Maximising students’ creative potential to address contemporary issues and fostering cross-disciplinary learning are on the agenda of both top-down and bottom-up educational initiatives. Within the framework of research about cross-disciplinary learning and collaboration, this article argues for the capacity of cross-disciplinary online collaborations to prepare students for the complexity of working in today’s interconnected, digital environment. The study presents the intricate curricular design of a cross-disciplinary collaboration project implemented by students and faculty at one European and two US universities. This multiyear project connects three university courses of different disciplines through virtual collaboration: Hungarian students in a business English course, students in Michigan preparing to engage in website building work, and students in Washington studying the field of accessible design. These three disparate disciplines are combined in a single project that integrates and applies discipline-specific knowledge acquired in each of the classes into a cross-disciplinary team assignments, where one team creates a website for the proposed business of another team with the help of accessibility advice from the third team. The analyses of student interactions from the third year of this ongoing collaboration and pre- and post-project surveys revealed that students demonstrated increased awareness of cross-disciplinary learning as well as improved effectiveness while collaborating to create cross-border solutions.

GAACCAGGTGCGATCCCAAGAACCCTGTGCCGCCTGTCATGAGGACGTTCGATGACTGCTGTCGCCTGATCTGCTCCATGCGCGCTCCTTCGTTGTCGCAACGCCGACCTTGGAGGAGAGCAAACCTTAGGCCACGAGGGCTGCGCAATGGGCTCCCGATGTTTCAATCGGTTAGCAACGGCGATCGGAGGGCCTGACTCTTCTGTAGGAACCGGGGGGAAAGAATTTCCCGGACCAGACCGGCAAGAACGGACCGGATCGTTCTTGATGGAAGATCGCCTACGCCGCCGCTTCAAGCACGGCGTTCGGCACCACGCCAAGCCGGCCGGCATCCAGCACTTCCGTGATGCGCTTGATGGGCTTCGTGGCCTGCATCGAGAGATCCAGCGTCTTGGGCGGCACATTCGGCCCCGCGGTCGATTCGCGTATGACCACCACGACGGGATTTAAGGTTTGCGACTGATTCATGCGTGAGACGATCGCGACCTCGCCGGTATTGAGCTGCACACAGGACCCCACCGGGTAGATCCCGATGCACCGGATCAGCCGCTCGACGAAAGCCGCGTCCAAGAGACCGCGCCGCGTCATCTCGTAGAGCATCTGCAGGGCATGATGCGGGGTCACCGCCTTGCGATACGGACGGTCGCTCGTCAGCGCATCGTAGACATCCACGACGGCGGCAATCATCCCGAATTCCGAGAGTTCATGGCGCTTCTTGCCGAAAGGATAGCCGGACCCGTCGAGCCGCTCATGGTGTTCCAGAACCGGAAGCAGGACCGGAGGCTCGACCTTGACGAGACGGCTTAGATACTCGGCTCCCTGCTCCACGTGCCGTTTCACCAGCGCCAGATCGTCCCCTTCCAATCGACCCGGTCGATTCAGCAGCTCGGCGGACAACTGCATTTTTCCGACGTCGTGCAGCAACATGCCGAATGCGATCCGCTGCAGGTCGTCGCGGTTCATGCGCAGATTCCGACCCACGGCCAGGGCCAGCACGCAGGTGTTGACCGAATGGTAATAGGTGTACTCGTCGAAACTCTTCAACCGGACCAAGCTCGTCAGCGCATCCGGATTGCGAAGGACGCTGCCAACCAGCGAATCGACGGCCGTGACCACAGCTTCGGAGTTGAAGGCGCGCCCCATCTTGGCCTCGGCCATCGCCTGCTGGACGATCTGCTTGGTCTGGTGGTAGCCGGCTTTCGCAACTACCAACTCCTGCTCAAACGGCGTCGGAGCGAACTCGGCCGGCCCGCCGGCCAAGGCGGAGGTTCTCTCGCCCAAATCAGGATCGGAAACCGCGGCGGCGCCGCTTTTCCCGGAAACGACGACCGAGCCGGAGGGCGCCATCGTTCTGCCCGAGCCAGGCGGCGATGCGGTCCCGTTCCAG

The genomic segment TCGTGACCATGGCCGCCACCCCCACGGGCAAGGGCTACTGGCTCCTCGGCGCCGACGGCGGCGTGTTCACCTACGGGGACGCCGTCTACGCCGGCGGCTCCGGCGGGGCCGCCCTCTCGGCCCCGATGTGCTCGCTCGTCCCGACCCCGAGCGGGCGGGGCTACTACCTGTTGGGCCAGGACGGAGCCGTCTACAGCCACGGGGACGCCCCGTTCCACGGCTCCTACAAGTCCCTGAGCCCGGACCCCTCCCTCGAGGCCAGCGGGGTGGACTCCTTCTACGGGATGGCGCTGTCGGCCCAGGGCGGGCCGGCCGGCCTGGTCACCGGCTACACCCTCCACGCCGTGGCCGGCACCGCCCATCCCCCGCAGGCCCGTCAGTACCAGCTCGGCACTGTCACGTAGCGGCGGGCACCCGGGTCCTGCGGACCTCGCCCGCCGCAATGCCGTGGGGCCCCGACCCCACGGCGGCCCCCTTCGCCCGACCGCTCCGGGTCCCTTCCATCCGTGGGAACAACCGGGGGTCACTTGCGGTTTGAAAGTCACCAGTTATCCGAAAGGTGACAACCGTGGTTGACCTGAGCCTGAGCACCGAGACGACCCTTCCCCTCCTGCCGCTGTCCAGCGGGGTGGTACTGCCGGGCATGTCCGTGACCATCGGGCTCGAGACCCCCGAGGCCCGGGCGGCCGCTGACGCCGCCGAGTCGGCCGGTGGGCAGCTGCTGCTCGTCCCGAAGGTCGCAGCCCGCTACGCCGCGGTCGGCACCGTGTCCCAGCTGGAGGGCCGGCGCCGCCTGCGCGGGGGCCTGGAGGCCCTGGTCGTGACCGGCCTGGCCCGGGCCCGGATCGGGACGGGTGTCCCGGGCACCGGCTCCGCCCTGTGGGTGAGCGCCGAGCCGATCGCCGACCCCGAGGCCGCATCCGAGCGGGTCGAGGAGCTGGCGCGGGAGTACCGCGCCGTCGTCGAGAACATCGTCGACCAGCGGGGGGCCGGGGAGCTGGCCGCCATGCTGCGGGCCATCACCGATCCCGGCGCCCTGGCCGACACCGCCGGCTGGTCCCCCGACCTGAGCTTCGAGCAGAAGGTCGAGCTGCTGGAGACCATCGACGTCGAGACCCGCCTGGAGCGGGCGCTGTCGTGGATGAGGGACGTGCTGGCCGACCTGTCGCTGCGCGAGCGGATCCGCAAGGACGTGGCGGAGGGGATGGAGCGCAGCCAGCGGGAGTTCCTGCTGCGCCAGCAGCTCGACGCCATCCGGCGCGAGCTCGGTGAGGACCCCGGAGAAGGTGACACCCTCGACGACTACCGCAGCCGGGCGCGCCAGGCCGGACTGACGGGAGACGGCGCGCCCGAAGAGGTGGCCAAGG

- Online collaboration projects provide a rich environment for cross-disciplinary learning.
- Students and faculty connected by online collaboration projects can work towards the same goal while sharing their disciplinary knowledge with their collaborators.
- While participating in cross-disciplinary activities, students enrich their disciplinary know-how.
Koris, R., Palmer, Z., & Oswal, S. (2021). Empowering cross-disciplinary learning through online collaboration among students and faculty from Business English, Website Building, and Accessible Design Fields. Journal of University Teaching & Learning Practice, 18(7), 112-134. https://doi.org/10.53761/22.214.171.124